"CHARLES N. ELLIOTARCHITECT325 FAILING BUILDINGPORTLAND.ORISONCopied verbatim from one of the note books which I used to keep for my own pleasure,when I lived,years ago,in the beautifui valley of the Little Miami in South estern Ohio.Sat.April 23,1897:-Past week has bean a very changeable one.Last three days have been oppressively warm.TheVfoliage of trees & ufedergrowth a rapidly putting forth after the 1 ting delay caused by the cold weather. Change very sudden and very great-from guite cold weather to sultry days.Today bright,warm,sunshiny and breezy.Large masses of up-piled cloud scenery in sky - fleecy and with great apparent depth.Noted a peculiar Insect out in rear of houseabout size of bumble-bee,which it resembled except for a dried-up,skeletonized look as of the shadow or ghost of a bee,It hummed on invisible gauze wings over last year's iron-weed blooms - a shadow bee,gathering mythical honey from the ghosts of the gorgeous purple flowers that were.The swallows nevebeen about for three days now.Last Wednesday evening,coming up the hill from the train,I heard and recognized the ""chitter-chitter"" of swallows overhead,and sure enough,far up above the tree-tops I discovered three of these aotive flyers.Have seen the same (t) three birds every evening since,also In the mornings - but no others yet.Out across-lots to Spooner's woods to the S.W.of our house to seek for ""fawn-lily seed pods for John Burroughs as I promised him a year ago I would do.Found several,but all too green yet.Many of,the pods h have been either broken off the stem oreaten into by some.insect near the base of pods.Noticed ttiat nearly every pod,instead of being.supported upright in the air by its stem,drooped over until pod ls&S&6 ground,generally hidden from sight under the leaves,thus?-C§jl cb6rtr&) evidently the plant's method of sowing its seed - the pAd covered entire the seed dropped and covered by leaf-mold.A beautiful slope covered with deep rich grass - the new leaves shooting up thru last yearVs remains,making a thick cushion carpet,into which the foot SINLS to the ankle - over this arches the low scraggy apple trees,AND their just opening,blossoms make the air heavy with perfume. Cedars mingle their dark foloage with the tender green of newborn leaves on the budding deoiduQus treei. The low-sinking aun casts a mellow xxgkt and refining light over and tktyiu the trees,deepening the darkness of the evergreens and making lighter the pale green of the new leaves.Cardinals flash their brilliant soarlet across the sun-shot and shadowy vistas,some uttering their oall and others whistling an evensong. Suddenly,over the scene,comes floating the golden song of the wood-thrush,its liquid leiaurely notes falling in perfect accord with the scene and hour upon my 'raptured ear. I follow the notes - a siren strain - down the soft,sweet-smelling slope,across a narrow meadow where hundreds of violets mingle their rich blues AND purples with the greens of the sward,over to the„oroek bank.Still the sweet strains continue, AND I locate definitely the spot where the music originates,but cannot,even with ray glass,make out the singer,who sits high up in the huge hickory tree near Hendricks house.A farmjwagon finally frightens him AND he flies down to the creek bed,a few hundred feet AWAY.Following, I find him at last running along the sandy bank,dodging under the grasses and sedges,picking up a supper and offering musical thanks therefor alternately.(OVER) [05335]"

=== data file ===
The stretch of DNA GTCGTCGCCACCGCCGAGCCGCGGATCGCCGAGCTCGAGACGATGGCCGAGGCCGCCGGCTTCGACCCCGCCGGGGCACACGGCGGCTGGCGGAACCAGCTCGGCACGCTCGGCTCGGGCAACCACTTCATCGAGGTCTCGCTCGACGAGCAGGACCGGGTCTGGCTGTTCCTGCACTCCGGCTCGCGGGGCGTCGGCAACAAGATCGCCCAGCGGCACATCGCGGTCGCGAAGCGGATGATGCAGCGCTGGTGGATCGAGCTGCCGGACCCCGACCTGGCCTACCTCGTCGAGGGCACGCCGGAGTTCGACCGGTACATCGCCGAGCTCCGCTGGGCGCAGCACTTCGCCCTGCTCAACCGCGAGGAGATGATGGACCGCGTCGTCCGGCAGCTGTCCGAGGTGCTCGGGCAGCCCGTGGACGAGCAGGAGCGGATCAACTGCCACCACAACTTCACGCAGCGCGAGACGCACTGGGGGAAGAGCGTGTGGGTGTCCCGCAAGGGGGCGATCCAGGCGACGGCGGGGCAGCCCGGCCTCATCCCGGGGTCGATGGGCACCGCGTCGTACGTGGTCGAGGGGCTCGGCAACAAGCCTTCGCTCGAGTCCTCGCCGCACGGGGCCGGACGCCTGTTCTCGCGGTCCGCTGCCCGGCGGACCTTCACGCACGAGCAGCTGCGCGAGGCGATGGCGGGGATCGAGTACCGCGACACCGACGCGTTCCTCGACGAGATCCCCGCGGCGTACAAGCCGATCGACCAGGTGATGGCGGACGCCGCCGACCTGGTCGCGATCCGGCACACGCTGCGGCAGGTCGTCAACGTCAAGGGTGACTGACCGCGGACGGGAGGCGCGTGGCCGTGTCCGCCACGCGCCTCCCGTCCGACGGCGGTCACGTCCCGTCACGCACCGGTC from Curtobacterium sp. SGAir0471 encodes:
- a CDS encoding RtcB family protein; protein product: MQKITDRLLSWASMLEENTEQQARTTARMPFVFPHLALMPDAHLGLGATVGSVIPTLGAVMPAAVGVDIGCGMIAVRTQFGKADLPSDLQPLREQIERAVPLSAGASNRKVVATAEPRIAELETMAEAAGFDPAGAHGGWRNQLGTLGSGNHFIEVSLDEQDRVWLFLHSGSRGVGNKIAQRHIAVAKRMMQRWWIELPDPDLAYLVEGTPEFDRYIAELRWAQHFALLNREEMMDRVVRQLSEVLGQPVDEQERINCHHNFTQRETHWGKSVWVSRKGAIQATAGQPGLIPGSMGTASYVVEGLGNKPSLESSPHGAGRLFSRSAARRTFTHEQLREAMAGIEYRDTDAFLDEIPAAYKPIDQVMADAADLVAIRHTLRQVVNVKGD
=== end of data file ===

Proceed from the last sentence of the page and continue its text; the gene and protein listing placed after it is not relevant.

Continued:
Portland, Ore.

Date Original

1912 Dec 30


Original letter dimensions: 28 x 21.5 cm.

Resource Identifier


File Identifier

Reel 20, Image 1549

Collection Identifier

Online finding aid for the microform version of the John Muir Correspondence

Copyright Statement

Some letters written to John Muir may be protected by the U.S. Copyright Law (Title 17, U.S.C.). Transmission or reproduction of materials protected by copyright beyond that allowed by fair use requires the written permission of the copyright owners. Responsibility for any use rests exclusively with the user.

Owning Institution

The Huntington Library, Muir Family Papers, HM 57349-57497. Please contact this institution directly to obtain copies of the images or permission to publish or use them beyond educational purposes.


3 pages


Environmentalist, naturalist, travel, conservation, national parks, John Muir, Yosemite, California, history, correspondence, letters